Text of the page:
Write catchy songs. After ska, after punk, after three different bassists and over a thousand shows, that's still Mustard Plug's three-word mantra. Masterpieces: 1991-2002 is the group's official history and highlight reel, but it also reaffirms what they've always been about. The liner notes include song descriptions written by original members Dave Kirchgessner and Colin Clive. But while they talk about writing in the style of their heroes, or tackling the occasional tough social message, they always admit it's the singalong choruses or relentlessly happy ska rhythms that endure. And in this they cannot be faulted. You can't accuse them of loafing off, either. Mustard Plug were around when everyone but the dedicated hated ska, especially its more raucous ska-punk hybrid. Later, when the third wave movement really took hold, they represented the Midwest. And finally, after No Doubt's platinum ascendancy and the ska scene's return to its underground berth, Mustard Plug washed their yellow jackets and kept on going. Masterpieces includes all the fan favorites -- "Beer (Song)," "You," "Mr. Smiley." (The latter still suggests a horn-y version of Depeche Mode's "Just Can't Enough" for some weird reason.) "Go" and "Safe" show the influence of California punk-pop like NOFX and Pennywise on Mustard Plug, while early Big Daddy Multitude material like "Skank by Numbers" and "Brain on Ska" and the Evildoers Beware gem "Mendoza" are still ska-punk standard-bearers. Will ska ever enjoy a fourth wave? If it does, Mustard Plug will likely be in the thick of it, having some laughs and writing some catchy songs. And hopefully one of them includes another opportunity for Colin Clive to rap about ladies' underthings.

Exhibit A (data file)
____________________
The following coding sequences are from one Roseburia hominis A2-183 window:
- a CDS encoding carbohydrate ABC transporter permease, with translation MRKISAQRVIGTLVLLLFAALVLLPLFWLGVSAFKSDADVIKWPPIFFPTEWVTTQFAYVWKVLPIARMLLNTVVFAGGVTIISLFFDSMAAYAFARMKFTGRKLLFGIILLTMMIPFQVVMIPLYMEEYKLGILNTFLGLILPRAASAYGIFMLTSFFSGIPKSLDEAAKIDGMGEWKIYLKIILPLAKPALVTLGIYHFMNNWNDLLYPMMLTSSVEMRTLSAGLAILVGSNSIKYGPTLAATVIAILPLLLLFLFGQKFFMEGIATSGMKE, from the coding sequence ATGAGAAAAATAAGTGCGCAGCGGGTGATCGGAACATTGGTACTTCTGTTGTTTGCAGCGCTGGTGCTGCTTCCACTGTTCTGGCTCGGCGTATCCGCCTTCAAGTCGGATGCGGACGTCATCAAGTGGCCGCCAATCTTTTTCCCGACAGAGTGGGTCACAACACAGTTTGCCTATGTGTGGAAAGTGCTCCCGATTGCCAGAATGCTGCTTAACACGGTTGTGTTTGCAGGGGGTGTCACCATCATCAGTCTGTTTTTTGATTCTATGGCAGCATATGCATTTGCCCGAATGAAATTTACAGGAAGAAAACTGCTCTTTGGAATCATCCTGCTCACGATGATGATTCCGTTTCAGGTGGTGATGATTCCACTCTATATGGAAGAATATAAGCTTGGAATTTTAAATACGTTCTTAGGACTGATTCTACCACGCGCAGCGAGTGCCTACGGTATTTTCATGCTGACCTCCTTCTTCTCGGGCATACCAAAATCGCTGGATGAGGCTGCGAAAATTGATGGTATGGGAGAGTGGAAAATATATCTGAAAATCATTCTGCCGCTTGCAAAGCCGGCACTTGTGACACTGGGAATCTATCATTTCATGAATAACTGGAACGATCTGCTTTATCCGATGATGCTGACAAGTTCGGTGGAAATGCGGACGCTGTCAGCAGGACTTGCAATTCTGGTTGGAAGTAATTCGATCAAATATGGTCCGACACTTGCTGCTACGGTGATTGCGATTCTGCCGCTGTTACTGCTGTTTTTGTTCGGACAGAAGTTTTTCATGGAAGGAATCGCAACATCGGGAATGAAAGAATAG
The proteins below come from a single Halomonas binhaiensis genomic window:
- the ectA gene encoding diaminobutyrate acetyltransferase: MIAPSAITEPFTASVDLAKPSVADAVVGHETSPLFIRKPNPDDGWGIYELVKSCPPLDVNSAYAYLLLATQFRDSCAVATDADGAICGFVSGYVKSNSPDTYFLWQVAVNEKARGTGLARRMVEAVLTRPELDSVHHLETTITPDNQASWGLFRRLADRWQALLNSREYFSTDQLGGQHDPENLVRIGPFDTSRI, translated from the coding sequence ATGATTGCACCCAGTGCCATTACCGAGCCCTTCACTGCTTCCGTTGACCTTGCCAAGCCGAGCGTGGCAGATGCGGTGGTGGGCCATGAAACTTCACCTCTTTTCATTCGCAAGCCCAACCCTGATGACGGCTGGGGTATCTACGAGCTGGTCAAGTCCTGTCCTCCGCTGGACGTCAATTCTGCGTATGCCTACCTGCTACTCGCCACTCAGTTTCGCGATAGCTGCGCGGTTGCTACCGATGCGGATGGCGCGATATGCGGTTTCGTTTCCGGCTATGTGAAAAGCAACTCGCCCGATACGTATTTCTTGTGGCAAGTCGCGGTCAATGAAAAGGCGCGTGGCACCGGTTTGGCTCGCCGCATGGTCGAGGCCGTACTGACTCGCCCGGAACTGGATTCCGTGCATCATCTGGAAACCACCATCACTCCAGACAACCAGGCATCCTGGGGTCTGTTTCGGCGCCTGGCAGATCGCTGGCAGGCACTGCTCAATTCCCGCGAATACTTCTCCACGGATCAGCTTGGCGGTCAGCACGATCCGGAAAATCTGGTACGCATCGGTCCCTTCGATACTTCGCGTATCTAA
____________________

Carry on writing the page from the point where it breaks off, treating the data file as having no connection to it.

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AllMusic Review by Johnny Loftus